This book proposes a new methodology for the selection of one (model) from among a set of alternative econometric models. Let us recall that a model is an abstract representation of reality which brings out what is relevant to a particular economic issue. An econometric model is also an analytical characterization of the joint probability distribution of some random variables of interest, which yields some information on how the actual economy works. This information will be useful only if it is accurate and precise; that is, the information must be far from ambiguous and close to what we observe in the real world Thus, model selection should be performed on the basis of statistics which summarize the degree of accuracy and precision of each model. A model is accurate if it predicts right; it is precise if it produces tight confidence intervals. A first general approach to model selection includes those procedures based on both characteristics, precision and accuracy. A particularly interesting example of this approach is that of Hildebrand, Laing and Rosenthal (1980). See also Hendry and Richard (1982). A second general approach includes those procedures that use only one of the two dimensions to discriminate among models. In general, most of the tests we are going to examine correspond to this category.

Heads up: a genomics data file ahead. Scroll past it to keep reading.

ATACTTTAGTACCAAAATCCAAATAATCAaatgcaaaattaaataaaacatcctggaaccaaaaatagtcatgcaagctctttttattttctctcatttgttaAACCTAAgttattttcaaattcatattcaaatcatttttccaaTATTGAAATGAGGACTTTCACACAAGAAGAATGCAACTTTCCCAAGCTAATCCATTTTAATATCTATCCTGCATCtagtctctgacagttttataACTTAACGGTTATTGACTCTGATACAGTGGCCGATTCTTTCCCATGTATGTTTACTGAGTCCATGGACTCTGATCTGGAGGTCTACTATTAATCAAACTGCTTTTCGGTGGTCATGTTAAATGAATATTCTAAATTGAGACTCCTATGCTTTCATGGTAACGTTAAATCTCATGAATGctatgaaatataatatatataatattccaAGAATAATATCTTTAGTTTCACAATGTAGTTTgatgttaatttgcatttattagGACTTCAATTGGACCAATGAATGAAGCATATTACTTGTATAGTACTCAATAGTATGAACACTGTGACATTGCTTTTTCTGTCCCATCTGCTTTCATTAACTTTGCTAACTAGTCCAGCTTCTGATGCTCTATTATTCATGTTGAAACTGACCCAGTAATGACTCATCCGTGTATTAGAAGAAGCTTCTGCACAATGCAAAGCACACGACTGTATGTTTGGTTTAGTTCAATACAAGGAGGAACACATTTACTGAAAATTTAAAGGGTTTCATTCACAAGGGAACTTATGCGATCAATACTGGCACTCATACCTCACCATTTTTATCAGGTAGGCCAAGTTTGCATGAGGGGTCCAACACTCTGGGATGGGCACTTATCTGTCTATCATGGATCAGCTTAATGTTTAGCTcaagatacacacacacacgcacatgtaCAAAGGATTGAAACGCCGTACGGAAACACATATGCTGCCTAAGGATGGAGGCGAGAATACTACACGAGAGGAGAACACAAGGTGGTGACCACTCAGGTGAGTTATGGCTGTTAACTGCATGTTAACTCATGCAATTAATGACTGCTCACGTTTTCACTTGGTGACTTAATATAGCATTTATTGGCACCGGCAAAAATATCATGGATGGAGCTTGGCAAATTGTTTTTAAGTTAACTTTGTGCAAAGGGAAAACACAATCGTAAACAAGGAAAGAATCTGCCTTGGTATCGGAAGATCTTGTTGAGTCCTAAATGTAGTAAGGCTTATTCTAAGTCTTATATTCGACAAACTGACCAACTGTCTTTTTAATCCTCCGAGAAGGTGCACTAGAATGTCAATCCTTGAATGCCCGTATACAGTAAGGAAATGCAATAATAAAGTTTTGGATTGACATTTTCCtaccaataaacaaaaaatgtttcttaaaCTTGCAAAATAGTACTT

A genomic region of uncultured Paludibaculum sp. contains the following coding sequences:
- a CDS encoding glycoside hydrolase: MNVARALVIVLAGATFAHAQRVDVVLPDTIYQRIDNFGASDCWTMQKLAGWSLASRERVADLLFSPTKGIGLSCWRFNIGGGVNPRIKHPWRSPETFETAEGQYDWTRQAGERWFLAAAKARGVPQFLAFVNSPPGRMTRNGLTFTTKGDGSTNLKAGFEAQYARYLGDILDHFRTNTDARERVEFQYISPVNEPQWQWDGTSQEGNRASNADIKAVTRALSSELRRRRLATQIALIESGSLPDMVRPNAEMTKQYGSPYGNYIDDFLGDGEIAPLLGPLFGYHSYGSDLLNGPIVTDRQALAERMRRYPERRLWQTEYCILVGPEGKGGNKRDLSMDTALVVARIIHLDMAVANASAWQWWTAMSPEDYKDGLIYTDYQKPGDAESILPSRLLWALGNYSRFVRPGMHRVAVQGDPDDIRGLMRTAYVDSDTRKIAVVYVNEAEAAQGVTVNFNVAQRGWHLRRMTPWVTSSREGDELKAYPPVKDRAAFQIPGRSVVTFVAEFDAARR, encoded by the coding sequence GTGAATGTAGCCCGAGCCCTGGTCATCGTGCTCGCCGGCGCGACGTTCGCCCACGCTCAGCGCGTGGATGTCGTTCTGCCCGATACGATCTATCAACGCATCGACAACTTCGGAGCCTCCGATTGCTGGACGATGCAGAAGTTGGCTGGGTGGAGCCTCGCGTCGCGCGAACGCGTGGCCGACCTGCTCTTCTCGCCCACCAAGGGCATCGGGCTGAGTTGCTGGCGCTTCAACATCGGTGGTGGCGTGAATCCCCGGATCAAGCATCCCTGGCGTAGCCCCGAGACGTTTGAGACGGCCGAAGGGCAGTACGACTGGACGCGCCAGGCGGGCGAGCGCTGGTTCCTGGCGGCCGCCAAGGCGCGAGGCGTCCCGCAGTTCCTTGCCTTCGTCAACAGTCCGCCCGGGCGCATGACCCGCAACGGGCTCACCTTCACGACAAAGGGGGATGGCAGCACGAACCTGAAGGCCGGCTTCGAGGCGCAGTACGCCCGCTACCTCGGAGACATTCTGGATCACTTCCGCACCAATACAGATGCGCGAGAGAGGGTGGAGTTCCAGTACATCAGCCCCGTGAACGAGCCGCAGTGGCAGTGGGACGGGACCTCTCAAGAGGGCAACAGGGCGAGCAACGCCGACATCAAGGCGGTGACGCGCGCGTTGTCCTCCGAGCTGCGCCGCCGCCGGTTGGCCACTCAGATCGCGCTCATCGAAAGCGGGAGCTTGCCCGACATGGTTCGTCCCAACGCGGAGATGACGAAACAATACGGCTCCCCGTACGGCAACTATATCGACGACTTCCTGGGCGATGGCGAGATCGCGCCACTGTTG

`However, it is a well written, readable account of the model specification testing problem, and as such would justify its inclusion on the shelves of academic libraries.' The Economic Journal, June 1990
Series: Advanced Studies in Theoretical and Applied Econometrics
Number Of Pages: 262
Published: 31st July 1989
Country of Publication: NL
Dimensions (cm): 23.4 x 15.6 x 1.91
Weight (kg): 1.26